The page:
Five companies account for 43% of Ireland’s goods exports in 2022

Pharmaceutical-related products accounted for almost two-thirds of Irish goods exports last year

The five highest value exporters accounted for more than €88 billion of the record €208 billion worth of merchandise exported from Ireland in 2022

Just five large multinational enterprises accounted for 43 per cent of Ireland’s goods exports last year, according to new data from the Central Statistics Office (CSO).

The agency’s full-year trade statistics reveal “the five highest value exporters” accounted for more than €88 billion of the record €208 billion worth of merchandise exported from Ireland in 2022. The top 50 enterprises exported three-quarters of total goods, equal to €155 billion, the agency said.

The figures show that pharma-related products accounted for almost two-thirds or €134 billion in Irish goods exports last year.

Although the CSO does not name the five companies driving the bulk of this trade, the list is likely to include US pharma giant Pfizer, which has several large plants here.


The company’s solid-dose pharmaceuticals manufacturing facility in Newbridge, Co Kildare, one of four worldwide, produces three billion tablets and capsules annually, including its Covid antiviral medication Paxlovid. The company’s Grange Castle site was also heavily involved in producing the company’s Covid vaccine.

The list may also include Johnson & Johnson, Roche, Novartis and AbbVie, all of which have large operations here.

These companies ramped up production to meet soaring demand for medicines and products during the pandemic. That trade has come under pressure in 2023 on the back of weaker demand internationally linked to a fall-off in demand for Covid-related products and higher interest rates. More recent figures show goods exports were 6-7 per cent down year on year in September.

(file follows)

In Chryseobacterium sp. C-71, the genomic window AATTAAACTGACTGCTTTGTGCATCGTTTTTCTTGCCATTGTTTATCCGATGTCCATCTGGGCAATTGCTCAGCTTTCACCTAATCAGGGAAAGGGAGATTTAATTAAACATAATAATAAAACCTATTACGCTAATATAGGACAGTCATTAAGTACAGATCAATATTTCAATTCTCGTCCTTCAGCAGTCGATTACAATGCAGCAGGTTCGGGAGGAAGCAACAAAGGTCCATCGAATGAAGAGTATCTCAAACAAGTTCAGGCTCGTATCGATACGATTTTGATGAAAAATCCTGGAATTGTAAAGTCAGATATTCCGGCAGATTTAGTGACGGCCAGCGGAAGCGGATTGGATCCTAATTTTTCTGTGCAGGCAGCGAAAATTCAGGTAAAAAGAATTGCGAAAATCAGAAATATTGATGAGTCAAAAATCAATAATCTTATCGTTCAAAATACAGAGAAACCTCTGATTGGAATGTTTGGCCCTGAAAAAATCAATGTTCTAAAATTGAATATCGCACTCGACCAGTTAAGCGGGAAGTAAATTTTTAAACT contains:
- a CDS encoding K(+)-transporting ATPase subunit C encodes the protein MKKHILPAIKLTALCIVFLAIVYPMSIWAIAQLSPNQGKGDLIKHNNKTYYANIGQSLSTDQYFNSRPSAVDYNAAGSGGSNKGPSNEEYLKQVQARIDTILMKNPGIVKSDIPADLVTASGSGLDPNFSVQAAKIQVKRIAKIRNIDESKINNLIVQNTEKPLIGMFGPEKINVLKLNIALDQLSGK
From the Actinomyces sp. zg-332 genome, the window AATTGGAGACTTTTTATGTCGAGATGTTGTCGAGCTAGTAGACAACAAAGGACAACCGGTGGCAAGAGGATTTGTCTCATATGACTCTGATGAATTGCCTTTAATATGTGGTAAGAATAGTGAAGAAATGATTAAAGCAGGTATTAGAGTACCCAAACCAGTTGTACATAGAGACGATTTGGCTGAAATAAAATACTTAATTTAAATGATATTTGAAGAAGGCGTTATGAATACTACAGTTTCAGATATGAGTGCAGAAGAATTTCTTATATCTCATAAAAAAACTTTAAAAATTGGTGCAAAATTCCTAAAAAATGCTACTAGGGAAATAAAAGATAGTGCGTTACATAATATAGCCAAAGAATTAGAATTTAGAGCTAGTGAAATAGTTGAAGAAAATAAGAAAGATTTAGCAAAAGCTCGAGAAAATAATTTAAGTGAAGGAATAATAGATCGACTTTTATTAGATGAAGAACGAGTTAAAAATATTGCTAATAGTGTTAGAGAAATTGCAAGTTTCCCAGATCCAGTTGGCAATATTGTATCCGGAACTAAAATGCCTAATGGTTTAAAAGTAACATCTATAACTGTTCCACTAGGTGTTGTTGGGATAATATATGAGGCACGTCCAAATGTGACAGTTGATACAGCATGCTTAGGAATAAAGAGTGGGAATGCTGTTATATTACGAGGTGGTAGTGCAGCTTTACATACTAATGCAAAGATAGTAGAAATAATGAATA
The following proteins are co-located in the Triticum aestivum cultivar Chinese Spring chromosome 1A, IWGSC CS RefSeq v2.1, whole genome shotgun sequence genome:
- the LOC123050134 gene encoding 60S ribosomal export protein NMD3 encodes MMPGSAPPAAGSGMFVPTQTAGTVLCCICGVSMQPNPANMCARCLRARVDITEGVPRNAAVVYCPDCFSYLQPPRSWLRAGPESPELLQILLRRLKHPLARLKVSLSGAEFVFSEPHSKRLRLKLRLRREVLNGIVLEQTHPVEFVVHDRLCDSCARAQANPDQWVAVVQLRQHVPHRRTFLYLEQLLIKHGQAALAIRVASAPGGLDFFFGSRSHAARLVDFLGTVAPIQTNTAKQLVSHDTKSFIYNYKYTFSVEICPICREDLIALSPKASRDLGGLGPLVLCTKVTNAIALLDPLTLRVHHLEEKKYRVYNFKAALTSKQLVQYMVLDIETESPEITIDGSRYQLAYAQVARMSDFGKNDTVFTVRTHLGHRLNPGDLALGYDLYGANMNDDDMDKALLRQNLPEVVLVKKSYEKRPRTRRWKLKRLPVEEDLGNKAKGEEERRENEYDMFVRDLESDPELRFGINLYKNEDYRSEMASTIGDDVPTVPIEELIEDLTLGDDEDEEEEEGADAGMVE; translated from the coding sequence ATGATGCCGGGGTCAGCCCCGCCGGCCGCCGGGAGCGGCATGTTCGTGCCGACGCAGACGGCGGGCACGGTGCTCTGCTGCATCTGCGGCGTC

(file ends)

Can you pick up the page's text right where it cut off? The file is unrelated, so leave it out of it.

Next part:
The CSO figures reveal the EU accounted for €80 billion in exports of goods in 2022 but the US was Ireland’s largest single-country export market, accounting for more than €63 billion or 30 per cent of total exports. The second biggest export partner was Germany with €25 billion, followed by the UK with €22 billion.

Despite the barriers posed by Brexit, the Republic’s trade with Britain and Northern Ireland – both exports and imports – rose last year.

Exports to the UK increased by €4 billion between 2021 and 2022, the CSO said. At the same time, imports from the UK increased by 50 per cent, or almost €10 billion, in 2022, rising to more than €29 billion or 21 per cent of total imports, and making the UK Ireland’s biggest import partner.

Within this, exports to Northern Ireland rose to €5 billion while imports from the North rose to €5.4 billion. Amid barriers to importing from Britain, trade on the island of Ireland has increased in the wake of Brexit.

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Eoin Burke-Kennedy

Eoin Burke-Kennedy

Eoin Burke-Kennedy is Economics Correspondent of The Irish Times